Director: Neill Blomkamp
Star: Sharlto Copley
I have a theory that when the history books look back at the cinema of today from say ten or twenty years hence they're going to regard Peter Jackson as one of the most influential filmmakers in the world, and I'm not saying that just because he made my favourite film of all time, Bad Taste. Bad Taste was a low budget movie and it showed, it's far from his best work and I don't think anyone can mount a case to say otherwise, even a fan like me. Jackson made it as an amateur director with a bunch of mates on weekends using little except sheer talent and enthusiasm but it took him to the Cannes Film Festival and set him on a path to major success: success that has come as a writer, as a director, as a producer and as a businessman.
Where Jackson's success story really became a paradigm shift in cinematic history could well be the point in time when he persuaded New Line Cinema to let him make The Lord of the Rings. What thi meant was that a Hollywood studio let a Kiwi with one serious film under his belt loose on not one but three films that together constituted one of the most expensive and ambitious cinemtic projects of all time, and they let him make it in his home country of New Zealand.
We'll see if my theory pans out but I think this decision and the success of the films it brought into existence may well have influenced a whole slew of filmmakers around the world to ignore the call of Hollywood and create their films in their own countries. If they stay there, then they can create bodies of work influenced by their own cultures and become figureheads to their own national cinemas. In other words Jackson may have lit the sparks of the next great movements in world cinema.
Here's what could easily be a great example, a very South African story that still has world appeal. Jackson didn't write or direct here, but he produced the film and much of it came out of his Weta effects shop, which could well be the premier such facility in the world today. It feels to me like what Jackson would have done with Bad Taste, had he made it today. Opening a science fiction action movie with the words 'Peter Jackson Presents' and 'Wingnut Films' gave me a tingle and cemented the connection in mind. Also, like Bad Taste, it's an alien film that doesn't attempt to follow any existing template.
Back in 1982 the aliens arrived but they didn't do what we expected. They had one single huge mothership and it sat in the sky over Johannesburg and did precisely nothing. When there's no apparent attempt at contact or invasion or anything, we finally decided to head up there and break in, only to find what can only be described as a large population of refugees, suffering from malnutrition and in need of humanitarian assistance, if that isn't a redundant adjective to use in this context. So down they came to be housed in the slum known as District 9 which is far from a pleasant or safe place a couple of decades later.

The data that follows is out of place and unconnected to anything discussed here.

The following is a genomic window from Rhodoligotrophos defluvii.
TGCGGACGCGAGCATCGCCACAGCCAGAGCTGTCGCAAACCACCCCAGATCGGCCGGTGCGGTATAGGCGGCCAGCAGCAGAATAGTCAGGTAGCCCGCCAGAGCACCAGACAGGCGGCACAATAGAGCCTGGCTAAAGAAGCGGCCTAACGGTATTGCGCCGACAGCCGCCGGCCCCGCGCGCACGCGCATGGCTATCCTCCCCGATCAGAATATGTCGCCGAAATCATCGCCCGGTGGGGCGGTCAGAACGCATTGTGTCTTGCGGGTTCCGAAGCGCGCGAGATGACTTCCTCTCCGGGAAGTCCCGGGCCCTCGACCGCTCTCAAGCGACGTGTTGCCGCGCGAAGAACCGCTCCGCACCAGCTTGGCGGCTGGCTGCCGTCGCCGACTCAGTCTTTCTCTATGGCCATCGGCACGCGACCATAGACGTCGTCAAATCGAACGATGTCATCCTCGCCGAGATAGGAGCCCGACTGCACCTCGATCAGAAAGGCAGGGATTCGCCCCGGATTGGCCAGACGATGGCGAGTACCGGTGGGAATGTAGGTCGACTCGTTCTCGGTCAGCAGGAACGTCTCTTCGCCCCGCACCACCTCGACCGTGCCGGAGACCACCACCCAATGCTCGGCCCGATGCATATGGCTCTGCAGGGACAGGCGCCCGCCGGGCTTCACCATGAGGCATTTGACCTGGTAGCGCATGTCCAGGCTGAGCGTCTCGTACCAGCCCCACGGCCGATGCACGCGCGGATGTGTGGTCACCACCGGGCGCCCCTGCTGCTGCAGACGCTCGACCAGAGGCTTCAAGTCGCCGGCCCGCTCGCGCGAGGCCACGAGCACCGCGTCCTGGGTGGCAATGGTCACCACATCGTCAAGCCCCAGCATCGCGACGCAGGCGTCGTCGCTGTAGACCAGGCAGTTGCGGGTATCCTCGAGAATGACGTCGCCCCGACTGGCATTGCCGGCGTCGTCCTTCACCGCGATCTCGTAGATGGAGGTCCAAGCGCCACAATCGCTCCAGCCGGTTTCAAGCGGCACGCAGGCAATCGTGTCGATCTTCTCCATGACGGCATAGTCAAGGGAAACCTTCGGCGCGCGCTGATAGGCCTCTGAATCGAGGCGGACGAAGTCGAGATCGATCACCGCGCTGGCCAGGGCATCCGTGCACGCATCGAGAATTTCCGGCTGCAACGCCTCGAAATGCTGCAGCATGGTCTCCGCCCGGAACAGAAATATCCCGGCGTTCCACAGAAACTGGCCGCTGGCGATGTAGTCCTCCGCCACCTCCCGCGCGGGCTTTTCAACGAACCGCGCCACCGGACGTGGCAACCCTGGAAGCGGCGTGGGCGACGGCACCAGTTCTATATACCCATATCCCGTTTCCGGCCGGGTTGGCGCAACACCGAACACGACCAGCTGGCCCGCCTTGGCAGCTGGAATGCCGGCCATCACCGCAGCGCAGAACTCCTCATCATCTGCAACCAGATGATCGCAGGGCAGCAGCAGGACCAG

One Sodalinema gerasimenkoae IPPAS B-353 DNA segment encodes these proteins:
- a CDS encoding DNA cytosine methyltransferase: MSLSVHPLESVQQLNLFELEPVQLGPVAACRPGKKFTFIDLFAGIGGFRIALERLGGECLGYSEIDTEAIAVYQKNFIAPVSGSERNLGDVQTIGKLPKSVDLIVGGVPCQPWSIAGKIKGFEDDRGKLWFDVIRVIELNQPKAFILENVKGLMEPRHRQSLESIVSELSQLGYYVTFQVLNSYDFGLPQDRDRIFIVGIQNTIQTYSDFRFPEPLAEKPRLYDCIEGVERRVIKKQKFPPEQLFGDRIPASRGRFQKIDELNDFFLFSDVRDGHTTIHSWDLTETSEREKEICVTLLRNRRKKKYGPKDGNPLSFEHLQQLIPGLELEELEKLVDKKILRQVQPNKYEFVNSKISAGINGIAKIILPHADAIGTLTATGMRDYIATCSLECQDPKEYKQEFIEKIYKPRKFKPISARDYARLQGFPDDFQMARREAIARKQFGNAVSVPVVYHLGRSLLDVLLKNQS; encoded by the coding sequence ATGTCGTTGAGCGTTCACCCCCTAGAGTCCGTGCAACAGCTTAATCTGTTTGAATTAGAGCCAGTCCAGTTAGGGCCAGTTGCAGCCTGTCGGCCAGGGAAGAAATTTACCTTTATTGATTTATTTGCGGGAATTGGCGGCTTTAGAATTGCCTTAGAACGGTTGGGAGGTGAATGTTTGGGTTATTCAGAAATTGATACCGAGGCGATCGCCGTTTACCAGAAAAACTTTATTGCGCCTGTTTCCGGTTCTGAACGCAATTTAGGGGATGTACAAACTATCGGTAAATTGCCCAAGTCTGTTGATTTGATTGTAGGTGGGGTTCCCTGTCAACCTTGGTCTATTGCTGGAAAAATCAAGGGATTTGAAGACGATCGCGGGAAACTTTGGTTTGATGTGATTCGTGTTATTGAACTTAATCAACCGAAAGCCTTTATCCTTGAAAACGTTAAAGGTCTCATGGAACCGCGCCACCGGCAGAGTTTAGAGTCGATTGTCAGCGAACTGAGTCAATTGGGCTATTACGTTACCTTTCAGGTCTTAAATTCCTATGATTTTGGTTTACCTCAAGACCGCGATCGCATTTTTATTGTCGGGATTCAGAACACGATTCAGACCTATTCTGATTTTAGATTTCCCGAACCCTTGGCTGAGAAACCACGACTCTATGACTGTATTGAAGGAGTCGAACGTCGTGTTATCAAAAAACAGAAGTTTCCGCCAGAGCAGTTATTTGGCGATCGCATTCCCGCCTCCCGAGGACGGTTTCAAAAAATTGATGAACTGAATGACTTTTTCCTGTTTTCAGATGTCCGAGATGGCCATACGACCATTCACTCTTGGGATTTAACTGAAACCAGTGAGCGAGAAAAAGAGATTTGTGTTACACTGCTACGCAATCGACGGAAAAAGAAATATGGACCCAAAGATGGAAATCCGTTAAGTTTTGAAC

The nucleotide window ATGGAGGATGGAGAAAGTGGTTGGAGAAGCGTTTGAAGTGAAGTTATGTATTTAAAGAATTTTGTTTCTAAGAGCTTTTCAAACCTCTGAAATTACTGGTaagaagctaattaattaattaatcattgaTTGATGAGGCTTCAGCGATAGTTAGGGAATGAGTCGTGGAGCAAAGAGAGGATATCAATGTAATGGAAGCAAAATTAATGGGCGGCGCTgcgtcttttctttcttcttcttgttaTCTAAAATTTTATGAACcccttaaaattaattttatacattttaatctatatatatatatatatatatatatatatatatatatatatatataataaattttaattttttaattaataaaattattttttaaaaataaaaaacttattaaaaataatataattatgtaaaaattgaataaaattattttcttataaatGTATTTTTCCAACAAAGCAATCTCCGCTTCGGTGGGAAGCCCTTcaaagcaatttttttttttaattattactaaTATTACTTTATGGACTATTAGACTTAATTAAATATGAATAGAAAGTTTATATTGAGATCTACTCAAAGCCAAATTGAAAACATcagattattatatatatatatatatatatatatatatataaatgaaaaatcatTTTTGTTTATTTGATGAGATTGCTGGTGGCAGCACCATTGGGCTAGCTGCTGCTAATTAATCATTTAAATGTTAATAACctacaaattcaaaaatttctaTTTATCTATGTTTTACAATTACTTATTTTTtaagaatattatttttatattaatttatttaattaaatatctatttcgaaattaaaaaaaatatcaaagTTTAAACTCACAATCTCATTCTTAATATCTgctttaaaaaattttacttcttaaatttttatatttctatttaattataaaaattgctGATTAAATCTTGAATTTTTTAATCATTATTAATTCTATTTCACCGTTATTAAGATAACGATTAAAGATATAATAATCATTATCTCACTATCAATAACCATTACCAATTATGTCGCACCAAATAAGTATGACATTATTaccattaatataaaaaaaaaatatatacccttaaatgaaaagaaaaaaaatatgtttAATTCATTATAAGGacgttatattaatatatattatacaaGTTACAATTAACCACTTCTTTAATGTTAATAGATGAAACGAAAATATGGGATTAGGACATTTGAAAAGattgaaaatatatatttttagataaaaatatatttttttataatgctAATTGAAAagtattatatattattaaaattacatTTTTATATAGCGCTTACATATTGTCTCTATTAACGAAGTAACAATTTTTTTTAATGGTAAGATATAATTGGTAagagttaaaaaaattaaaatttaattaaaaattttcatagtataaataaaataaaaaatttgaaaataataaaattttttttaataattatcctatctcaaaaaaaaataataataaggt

We find out all about this through news footage, media analysis and street level commentary, and most tellingly, through interviews with representatives of MNU, or Multi-National United, the private company that runs District 9, and like all the best science fiction stories this is really about people, merely using aliens as a plot device. What has happened in this slum in the couple of decades since the aliens arrived sounds eerily familiar, especially because it's set in South Africa: racism, violence, riots, the usual. You know what to expect, just add seven foot alien monsters with no concept of ownership and who take to catfood like cats take to catnip. Soon the authorities put into place a new form of apartheid, making District 9 officially off limits to humans.
Naturally, the MNU would have us believe that this is for the aliens' own good. Just as naturally, these are aliens so you can throw into the mix every conspiracy theory you can think of. Sure, these aliens, colloquially known as prawns because of their appearance, are dangerous critters. After all they're even feet tall and can spring quite some distance, but they also have weapons, alien weapons that the MNU, as the second largest weapons manufacturer in the world, would give its back teeth to be able to use. Unfortunately they can't use any of it because it seems to need alien DNA to function and we don't have any of that.
Enter our unlikely hero, an MNU operative by the name of Wikus van der Merwe. He's tasked by the MNU chief (also his uncle) with moving the 1.8 million prawns out of District 9 and into a new location, an Alien Relocation Park 240 km away called Sanctuary Park. He leads in teams of heavily armed mercenaries to deliver eviction notices and we watch it all unfold through hand held documentary footage. It's around this point that we realise something has gone horribly wrong because the interviews start talking in the past tense about Wikus and what happened to him.